Editorials

Task force right to look at zoning more recreation

Fayette County has many unrealized opportunities and outdoor recreation is one of them.

Located in a temperate climate in the center of the country, with some of the most beautiful countryside in the world and bordered by a river, we should be attracting people from all over to come and play here.

When developer Burgess Carey recently proposed a canopy tour on Boone Creek in southern Fayette County it became apparent that our zoning laws simply don't address that type of project.

Vice Mayor Linda Gorton, seeing the opportunity and the problem, decided to form a work group to study this issue.

The group will develop a zoning proposal for including more recreational opportunities throughout the county while preserving landscape and agricultural use in the rural area and neighborhoods and urban functions in town.

It's an ambitious task but one that has the potential to serve our community, and its visitors well for decades to come. A clear, well-thought-out zoning approach to recreation will give developers like Carey more certainty about what the community requires in a project while also reassuring neighbors like those who expressed concern about aspects of his proposal that their concerns are addressed.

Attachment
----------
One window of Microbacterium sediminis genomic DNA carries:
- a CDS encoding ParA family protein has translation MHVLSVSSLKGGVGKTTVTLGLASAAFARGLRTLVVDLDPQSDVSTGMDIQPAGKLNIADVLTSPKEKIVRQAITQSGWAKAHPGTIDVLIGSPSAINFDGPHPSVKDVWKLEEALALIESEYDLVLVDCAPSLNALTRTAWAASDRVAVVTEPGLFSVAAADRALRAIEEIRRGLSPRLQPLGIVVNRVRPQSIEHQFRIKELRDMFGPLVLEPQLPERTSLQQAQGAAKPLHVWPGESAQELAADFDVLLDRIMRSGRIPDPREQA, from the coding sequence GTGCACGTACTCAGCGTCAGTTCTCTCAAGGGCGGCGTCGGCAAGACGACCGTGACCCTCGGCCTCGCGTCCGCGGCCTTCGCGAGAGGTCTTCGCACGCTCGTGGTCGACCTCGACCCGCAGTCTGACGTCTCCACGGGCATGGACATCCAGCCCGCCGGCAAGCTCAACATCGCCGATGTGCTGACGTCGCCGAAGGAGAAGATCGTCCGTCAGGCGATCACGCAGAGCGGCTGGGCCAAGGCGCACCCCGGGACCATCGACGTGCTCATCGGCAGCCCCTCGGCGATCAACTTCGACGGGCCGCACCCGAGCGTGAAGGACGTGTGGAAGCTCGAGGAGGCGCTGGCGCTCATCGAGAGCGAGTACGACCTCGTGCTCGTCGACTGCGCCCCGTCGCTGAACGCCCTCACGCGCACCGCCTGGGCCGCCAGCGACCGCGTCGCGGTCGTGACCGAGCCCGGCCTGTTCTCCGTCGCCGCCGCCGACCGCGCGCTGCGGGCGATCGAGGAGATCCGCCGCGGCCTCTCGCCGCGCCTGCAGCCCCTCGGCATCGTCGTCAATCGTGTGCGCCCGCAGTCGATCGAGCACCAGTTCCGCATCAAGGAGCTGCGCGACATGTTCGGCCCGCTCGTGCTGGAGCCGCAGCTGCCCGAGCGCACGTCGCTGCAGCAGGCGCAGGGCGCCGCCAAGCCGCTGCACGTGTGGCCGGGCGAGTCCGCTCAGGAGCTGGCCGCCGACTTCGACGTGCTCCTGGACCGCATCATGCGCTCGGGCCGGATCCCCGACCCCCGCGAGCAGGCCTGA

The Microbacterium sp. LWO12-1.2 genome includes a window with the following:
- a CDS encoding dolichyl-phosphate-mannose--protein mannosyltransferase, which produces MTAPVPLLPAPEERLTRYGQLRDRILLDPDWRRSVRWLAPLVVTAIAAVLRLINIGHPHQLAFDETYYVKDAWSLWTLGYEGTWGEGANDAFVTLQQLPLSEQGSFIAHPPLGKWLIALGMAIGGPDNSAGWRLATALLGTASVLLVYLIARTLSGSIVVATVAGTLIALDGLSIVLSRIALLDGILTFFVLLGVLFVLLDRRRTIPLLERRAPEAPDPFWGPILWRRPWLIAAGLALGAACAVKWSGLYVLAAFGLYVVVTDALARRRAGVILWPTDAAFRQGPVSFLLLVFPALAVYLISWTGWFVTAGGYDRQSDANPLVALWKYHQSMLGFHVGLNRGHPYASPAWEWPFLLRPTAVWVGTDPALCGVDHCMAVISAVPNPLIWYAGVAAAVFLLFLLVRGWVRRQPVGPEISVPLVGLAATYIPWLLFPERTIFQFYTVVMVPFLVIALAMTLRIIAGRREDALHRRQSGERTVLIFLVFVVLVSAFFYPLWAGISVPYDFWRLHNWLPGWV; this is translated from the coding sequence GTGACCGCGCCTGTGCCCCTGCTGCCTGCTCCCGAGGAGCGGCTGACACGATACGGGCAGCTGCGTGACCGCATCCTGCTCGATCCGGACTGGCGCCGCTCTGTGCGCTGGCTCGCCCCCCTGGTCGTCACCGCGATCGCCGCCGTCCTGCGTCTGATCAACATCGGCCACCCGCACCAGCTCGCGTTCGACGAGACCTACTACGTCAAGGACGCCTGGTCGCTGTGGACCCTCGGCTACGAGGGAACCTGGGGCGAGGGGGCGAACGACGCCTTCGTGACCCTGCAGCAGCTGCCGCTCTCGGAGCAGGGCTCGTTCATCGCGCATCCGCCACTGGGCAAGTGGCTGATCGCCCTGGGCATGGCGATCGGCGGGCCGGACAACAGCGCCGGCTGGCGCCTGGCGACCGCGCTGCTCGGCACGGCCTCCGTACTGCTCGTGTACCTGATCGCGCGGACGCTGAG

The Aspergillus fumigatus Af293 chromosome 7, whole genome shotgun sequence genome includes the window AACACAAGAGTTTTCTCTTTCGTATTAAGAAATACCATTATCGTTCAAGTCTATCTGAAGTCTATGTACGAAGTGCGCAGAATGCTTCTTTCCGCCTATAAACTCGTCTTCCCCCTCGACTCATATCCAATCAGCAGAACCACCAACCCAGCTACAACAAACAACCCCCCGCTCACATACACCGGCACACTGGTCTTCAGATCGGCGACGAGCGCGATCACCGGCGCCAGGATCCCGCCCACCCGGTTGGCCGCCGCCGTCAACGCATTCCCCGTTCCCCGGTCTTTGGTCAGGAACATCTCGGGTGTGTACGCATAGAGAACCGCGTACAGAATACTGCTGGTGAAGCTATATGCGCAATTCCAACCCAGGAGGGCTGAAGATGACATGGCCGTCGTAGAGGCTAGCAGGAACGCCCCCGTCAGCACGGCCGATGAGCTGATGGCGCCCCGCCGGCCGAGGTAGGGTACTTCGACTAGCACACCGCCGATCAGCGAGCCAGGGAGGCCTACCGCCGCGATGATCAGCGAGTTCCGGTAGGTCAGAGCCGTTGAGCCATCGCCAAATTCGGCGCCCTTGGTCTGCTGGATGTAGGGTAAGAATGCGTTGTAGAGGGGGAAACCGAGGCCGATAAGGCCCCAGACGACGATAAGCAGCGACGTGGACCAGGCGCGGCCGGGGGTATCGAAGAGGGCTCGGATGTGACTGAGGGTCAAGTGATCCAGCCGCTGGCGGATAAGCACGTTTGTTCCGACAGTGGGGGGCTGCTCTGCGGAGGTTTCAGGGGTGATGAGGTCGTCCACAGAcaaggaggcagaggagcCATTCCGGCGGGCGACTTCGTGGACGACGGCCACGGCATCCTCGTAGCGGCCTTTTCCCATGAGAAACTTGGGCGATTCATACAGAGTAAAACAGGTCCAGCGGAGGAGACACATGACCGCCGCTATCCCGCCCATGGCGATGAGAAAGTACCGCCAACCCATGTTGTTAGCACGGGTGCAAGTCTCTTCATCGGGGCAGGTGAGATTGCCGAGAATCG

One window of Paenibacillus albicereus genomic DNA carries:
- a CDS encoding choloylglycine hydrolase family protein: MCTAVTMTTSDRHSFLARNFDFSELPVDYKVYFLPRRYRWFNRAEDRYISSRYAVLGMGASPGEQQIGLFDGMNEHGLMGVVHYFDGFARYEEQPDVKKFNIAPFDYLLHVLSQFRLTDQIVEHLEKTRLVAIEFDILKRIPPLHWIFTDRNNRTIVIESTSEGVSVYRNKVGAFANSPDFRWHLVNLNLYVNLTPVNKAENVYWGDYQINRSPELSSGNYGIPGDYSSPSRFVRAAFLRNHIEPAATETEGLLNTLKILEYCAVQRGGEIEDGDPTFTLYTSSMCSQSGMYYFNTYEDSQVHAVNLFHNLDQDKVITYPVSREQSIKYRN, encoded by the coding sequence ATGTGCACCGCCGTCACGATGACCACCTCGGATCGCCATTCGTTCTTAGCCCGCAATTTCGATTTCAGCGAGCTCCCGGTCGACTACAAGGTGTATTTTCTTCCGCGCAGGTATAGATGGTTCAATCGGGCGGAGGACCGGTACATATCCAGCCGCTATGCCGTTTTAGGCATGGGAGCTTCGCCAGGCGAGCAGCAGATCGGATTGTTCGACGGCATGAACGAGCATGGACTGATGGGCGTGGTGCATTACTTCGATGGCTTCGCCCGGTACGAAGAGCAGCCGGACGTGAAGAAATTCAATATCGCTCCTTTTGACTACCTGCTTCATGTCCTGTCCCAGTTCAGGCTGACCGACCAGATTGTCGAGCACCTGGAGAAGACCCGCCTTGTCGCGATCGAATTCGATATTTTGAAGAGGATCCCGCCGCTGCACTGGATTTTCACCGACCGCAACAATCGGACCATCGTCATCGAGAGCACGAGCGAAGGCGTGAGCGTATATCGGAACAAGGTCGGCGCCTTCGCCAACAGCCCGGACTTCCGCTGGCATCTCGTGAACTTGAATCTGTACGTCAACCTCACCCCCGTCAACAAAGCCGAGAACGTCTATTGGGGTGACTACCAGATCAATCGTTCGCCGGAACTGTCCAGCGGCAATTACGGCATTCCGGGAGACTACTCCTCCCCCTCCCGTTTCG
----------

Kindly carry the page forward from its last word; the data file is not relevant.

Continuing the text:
Gorton's 14-member group will begin work in the next couple of weeks with a goal of making a recommendation by the end of August.

There are no specific recreation advocates, such as runners, walkers, cyclists or water sports enthusiasts, Gorton said, because she was concerned about appearing to favor one activity or project over another.

Still, the group would benefit from a member who has experience and knowledge in the field of recreation.

This is an opportunity for those already on the frontlines of outdoor recreation in this area to join the process. All work group meetings will be open to the public and include opportunities for public input. Join the process and help Fayette County realize this opportunity.

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